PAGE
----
Facing the physique-softening indignities of middle-age, a friend — call him Chumley, or Chum – adheres to a different diet-and-exercise plan every few weeks or months. He’s done them all, with varying degrees of success. (The old-fashioned “burn more calories than you consume” method doesn’t come with a glossy recipe book or 4-hours-a-month workout plan, so he’s not much interested in that approach). Chum isn’t fat or even obviously overweight, but he has certain “problem areas,” including his padded obliques (“love handles”), and he’s constantly searching for a magical formula to make them disappear. This is challenging, because although Chum is remarkably vain he’s also obsessed with food and thinks about eating as frequently as most men think about sex.
Chum’s newest diet plan involves maintaining an orthodox low-carb, low-calorie, high-protein, mostly-vegetarian menu, with no white flour, very little processed anything, and plenty of leafy green super foods. It’s a terrifically healthy diet. Combined with a regular exercise program (cardio and weight-training), Chum’s latest lifestyle adjustment is supposed to give him the body he wants quickly and efficiently, and without constant pangs of hunger and urges to binge on snack chips.
The gimmick with Chum’s current scheme is that he has one “free day” a week to eat whatever he wants. Whatever. Meaning: Krispy Kreme doughnuts, nachos, ice cream, cake, pizza, beer and wine – whatever. And in whatever quantities he wishes to indulge. His free day (Saturday, in his case) is a bacchanalia of stuff that can be tasted, chewed and swallowed, no matter how strongly his Current Diet officially contravenes their consumption. He may limit himself to 1,750 calories and low-fat the rest of the week, but on Saturday Chum “rewards” himself with 4,000 calorie pig-outs.
Hailing from the gambling world, where everything is measured in long-term expectation, I couldn’t help thinking that Chum’s approach to getting the body he wanted was designed to take longer and be more difficult than he realized. His “free day,” wasn’t a motivating carrot (or pastry). It was a self-defeating acknowledgement that he didn’t have the discipline to commit 100% to his goal. Having no limits one day a week was the mathematical equivalent of taking care of himself about 85% (6/7ths) of the time. It could be even worse than that. If the damage done on Saturday represented a large enough percentage of the gains made the other six days, Chum might actually be under 75% of his optimal result. Or lower.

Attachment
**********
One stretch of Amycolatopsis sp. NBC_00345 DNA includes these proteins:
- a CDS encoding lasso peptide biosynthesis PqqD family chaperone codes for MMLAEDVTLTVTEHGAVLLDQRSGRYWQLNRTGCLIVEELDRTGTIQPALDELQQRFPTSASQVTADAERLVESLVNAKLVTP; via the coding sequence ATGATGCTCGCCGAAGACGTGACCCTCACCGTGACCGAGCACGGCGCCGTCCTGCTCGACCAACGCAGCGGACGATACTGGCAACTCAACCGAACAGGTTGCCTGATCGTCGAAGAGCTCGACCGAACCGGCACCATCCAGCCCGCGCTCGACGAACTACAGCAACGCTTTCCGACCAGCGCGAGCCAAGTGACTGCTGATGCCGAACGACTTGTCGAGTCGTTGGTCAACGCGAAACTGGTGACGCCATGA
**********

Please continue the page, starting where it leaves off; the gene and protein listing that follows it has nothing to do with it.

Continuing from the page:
Rather than torture himself, dreaming of that one blissful day when he could be happy, Chum might as well eat all the “free day” crap throughout the week. Because, effectively, that’s what he was doing anyway by cramming all his dietary transgressions into one period. His new “diet” was, in fact, a hybrid of diets: a really healthy one and a really unhealthy one. Blend them together and you’ve got your 85% (or worse) Torso-Slimming Miracle.
When I mentioned this to my friend, he responded that the results spoke for themselves. The author of the 6-on & 1-off diet book was photographed on the cover with his shirt off. He looked like a Men’s Health cover model. Either of us increasingly-soft fellows, my friend bellowed, would cut off a finger for a body so sculpted. So there!
Gambling again. The short-term, tiny-sampling “results” didn’t speak for themselves, other than to illustrate the fallacy of small numbers. He was deriving meaning not from the underlying mathematics but from mirages couched in the compelling (yet spurious) language of psychology and emotion. Just as someone who pulls a slot machine lever three times and hits a jackpot would be mistaken to conclude that casino slot machines pay out jackpots once-every-three-spins, it would also be a mistake to conclude that because one guy with a book to sell got himself a six-pack the discipline-and-binge method is the optimal route to getting the lean, chiseled body dieters want. Actually, the optimal method would be to apply the author’s smart nutrition principles seven-days-a-week.
”But look at the guy’s picture!” he implored.
I was going to point out that his evaluation model was the same one preachers of the so-called prosperity gospel hoped their followers would employ. “If you want to be like me and have the stuff I’ve got, just keep donating. Don’t worry about the logic. Look at the results!”
But it was Chum’s Saturday. And I didn’t want to be a buzzkiller on his one cheerful day of the week.